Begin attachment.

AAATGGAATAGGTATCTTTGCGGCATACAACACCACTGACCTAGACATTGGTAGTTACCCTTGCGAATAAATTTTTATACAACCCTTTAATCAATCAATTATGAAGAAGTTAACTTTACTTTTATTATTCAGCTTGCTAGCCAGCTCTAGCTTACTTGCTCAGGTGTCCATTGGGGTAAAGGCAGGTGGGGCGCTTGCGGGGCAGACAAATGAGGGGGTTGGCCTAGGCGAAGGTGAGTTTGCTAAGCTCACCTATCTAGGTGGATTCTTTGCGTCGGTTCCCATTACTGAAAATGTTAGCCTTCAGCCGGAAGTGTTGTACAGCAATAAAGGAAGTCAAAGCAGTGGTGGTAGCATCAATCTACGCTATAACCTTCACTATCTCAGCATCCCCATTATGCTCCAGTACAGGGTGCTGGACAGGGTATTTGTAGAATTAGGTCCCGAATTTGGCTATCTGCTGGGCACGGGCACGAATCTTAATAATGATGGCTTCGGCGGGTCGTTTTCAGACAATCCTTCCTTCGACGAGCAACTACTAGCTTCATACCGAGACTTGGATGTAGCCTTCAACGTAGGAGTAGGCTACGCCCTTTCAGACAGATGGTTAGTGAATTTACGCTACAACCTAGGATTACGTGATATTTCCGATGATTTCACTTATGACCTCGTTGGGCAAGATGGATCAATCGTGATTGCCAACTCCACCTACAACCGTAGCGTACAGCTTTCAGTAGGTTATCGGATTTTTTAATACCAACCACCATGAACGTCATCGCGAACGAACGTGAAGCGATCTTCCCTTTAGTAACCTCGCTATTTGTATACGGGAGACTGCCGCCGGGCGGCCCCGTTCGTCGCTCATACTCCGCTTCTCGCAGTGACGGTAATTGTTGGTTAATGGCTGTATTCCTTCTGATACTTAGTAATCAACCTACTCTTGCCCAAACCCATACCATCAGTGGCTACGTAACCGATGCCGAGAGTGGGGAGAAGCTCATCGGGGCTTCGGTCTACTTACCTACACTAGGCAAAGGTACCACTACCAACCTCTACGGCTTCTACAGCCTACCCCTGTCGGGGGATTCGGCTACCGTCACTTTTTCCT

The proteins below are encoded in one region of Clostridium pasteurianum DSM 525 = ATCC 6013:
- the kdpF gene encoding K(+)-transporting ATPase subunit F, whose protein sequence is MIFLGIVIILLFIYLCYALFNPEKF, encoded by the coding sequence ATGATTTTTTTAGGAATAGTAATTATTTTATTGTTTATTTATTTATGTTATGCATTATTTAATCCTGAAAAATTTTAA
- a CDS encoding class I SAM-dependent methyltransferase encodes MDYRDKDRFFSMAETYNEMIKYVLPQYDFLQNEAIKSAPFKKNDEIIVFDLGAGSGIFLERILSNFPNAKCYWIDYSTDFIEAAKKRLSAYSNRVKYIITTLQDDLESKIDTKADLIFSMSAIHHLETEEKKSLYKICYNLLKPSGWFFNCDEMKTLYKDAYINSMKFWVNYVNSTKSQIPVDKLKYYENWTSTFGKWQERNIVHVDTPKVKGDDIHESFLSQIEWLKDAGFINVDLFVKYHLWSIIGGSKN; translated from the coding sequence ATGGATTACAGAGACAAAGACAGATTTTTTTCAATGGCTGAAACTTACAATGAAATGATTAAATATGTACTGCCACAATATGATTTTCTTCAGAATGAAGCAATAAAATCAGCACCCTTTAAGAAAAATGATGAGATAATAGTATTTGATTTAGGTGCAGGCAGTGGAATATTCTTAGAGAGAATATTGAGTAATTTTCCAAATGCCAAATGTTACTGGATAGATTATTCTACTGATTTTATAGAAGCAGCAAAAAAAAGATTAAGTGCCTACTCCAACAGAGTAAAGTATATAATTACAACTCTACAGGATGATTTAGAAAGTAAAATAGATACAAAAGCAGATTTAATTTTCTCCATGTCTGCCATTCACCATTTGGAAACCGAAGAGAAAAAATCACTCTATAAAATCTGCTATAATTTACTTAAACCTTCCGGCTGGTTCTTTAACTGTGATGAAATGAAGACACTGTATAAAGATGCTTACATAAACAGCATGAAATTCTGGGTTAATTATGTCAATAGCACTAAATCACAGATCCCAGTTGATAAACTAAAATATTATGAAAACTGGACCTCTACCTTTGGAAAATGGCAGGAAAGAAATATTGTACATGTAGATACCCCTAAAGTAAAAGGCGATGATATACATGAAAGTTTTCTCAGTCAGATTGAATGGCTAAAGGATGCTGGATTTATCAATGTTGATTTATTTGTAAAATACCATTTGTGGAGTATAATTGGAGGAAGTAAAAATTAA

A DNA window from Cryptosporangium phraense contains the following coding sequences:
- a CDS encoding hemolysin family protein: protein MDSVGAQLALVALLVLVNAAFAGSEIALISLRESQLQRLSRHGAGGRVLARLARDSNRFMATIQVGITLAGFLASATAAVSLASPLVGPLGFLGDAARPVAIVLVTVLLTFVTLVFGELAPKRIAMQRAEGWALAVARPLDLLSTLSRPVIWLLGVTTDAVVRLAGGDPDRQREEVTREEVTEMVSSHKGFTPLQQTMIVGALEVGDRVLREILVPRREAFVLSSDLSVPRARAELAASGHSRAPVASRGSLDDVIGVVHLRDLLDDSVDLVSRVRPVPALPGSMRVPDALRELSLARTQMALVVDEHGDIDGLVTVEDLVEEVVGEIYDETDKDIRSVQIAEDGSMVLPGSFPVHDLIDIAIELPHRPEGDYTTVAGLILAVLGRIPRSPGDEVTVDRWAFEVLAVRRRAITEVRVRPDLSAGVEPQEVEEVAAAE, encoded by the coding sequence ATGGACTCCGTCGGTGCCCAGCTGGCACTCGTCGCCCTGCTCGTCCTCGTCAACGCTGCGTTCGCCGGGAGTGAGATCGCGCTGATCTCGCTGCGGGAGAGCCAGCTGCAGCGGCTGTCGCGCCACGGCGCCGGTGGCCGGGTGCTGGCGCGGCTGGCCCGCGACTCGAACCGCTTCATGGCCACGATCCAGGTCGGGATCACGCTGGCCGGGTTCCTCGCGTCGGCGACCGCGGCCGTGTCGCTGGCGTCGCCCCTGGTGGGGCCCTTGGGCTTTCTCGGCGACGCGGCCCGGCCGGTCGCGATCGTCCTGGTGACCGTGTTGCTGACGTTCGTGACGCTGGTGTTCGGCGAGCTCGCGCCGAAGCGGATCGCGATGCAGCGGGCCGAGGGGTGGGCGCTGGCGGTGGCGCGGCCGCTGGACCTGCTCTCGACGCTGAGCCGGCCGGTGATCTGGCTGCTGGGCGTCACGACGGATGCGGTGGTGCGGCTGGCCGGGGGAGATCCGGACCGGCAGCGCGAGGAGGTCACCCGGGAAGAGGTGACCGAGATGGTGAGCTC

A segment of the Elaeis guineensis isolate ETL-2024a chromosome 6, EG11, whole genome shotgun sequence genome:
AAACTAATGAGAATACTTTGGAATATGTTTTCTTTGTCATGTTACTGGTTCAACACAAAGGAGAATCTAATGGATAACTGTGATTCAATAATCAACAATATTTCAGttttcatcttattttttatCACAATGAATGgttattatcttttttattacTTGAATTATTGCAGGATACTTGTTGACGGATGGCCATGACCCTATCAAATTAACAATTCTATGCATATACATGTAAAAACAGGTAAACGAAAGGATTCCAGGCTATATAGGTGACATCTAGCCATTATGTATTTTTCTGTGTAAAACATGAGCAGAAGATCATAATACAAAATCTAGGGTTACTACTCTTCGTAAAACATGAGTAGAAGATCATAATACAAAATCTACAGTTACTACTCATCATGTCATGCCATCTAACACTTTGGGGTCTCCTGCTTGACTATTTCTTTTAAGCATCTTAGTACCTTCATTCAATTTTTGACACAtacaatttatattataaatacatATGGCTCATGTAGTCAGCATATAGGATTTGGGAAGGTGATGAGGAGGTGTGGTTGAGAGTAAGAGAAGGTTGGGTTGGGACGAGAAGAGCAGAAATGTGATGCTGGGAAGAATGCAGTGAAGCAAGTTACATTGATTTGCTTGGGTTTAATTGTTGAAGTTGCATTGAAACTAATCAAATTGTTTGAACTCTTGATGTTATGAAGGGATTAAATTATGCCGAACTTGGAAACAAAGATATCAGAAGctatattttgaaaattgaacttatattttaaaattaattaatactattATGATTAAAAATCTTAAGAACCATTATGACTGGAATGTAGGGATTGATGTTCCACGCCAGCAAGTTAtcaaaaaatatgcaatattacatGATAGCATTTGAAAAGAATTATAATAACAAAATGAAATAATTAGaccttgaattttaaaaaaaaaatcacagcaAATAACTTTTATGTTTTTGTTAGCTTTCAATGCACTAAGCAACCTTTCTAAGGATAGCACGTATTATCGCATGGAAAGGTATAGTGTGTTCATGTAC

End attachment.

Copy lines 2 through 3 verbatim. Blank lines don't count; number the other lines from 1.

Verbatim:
The proteins below are encoded in one region of Clostridium pasteurianum DSM 525 = ATCC 6013:
- the kdpF gene encoding K(+)-transporting ATPase subunit F, whose protein sequence is MIFLGIVIILLFIYLCYALFNPEKF, encoded by the coding sequence ATGATTTTTTTAGGAATAGTAATTATTTTATTGTTTATTTATTTATGTTATGCATTATTTAATCCTGAAAAATTTTAA